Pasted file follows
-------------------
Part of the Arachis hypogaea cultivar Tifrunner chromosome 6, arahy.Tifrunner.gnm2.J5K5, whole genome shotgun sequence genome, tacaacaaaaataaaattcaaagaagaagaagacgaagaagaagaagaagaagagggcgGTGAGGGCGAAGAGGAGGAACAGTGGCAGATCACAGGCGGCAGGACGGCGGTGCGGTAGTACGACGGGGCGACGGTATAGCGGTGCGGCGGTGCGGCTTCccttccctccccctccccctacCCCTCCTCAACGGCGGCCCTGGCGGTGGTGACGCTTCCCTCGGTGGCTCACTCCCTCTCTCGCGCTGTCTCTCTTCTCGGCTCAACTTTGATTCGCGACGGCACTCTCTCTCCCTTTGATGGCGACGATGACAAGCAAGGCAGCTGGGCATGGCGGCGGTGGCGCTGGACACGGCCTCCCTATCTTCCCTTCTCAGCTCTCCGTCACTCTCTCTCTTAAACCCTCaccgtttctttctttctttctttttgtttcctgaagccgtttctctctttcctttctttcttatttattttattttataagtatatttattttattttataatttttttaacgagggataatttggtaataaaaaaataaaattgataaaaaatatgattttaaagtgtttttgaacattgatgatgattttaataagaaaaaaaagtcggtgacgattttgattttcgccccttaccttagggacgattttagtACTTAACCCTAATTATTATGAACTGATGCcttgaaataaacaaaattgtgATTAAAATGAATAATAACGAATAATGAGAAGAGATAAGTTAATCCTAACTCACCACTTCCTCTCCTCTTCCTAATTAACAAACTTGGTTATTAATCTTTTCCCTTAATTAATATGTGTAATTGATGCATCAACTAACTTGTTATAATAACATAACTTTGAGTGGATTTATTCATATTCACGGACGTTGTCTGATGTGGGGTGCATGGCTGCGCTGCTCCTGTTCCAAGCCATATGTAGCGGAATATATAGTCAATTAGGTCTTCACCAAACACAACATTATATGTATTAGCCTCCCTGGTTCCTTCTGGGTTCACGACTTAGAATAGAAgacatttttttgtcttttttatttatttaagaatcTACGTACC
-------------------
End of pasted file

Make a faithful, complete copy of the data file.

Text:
Part of the Arachis hypogaea cultivar Tifrunner chromosome 6, arahy.Tifrunner.gnm2.J5K5, whole genome shotgun sequence genome, tacaacaaaaataaaattcaaagaagaagaagacgaagaagaagaagaagaagagggcgGTGAGGGCGAAGAGGAGGAACAGTGGCAGATCACAGGCGGCAGGACGGCGGTGCGGTAGTACGACGGGGCGACGGTATAGCGGTGCGGCGGTGCGGCTTCccttccctccccctccccctacCCCTCCTCAACGGCGGCCCTGGCGGTGGTGACGCTTCCCTCGGTGGCTCACTCCCTCTCTCGCGCTGTCTCTCTTCTCGGCTCAACTTTGATTCGCGACGGCACTCTCTCTCCCTTTGATGGCGACGATGACAAGCAAGGCAGCTGGGCATGGCGGCGGTGGCGCTGGACACGGCCTCCCTATCTTCCCTTCTCAGCTCTCCGTCACTCTCTCTCTTAAACCCTCaccgtttctttctttctttctttttgtttcctgaagccgtttctctctttcctttctttcttatttattttattttataagtatatttattttattttataatttttttaacgagggataatttggtaataaaaaaataaaattgataaaaaatatgattttaaagtgtttttgaacattgatgatgattttaataagaaaaaaaagtcggtgacgattttgattttcgccccttaccttagggacgattttagtACTTAACCCTAATTATTATGAACTGATGCcttgaaataaacaaaattgtgATTAAAATGAATAATAACGAATAATGAGAAGAGATAAGTTAATCCTAACTCACCACTTCCTCTCCTCTTCCTAATTAACAAACTTGGTTATTAATCTTTTCCCTTAATTAATATGTGTAATTGATGCATCAACTAACTTGTTATAATAACATAACTTTGAGTGGATTTATTCATATTCACGGACGTTGTCTGATGTGGGGTGCATGGCTGCGCTGCTCCTGTTCCAAGCCATATGTAGCGGAATATATAGTCAATTAGGTCTTCACCAAACACAACATTATATGTATTAGCCTCCCTGGTTCCTTCTGGGTTCACGACTTAGAATAGAAgacatttttttgtcttttttatttatttaagaatcTACGTACC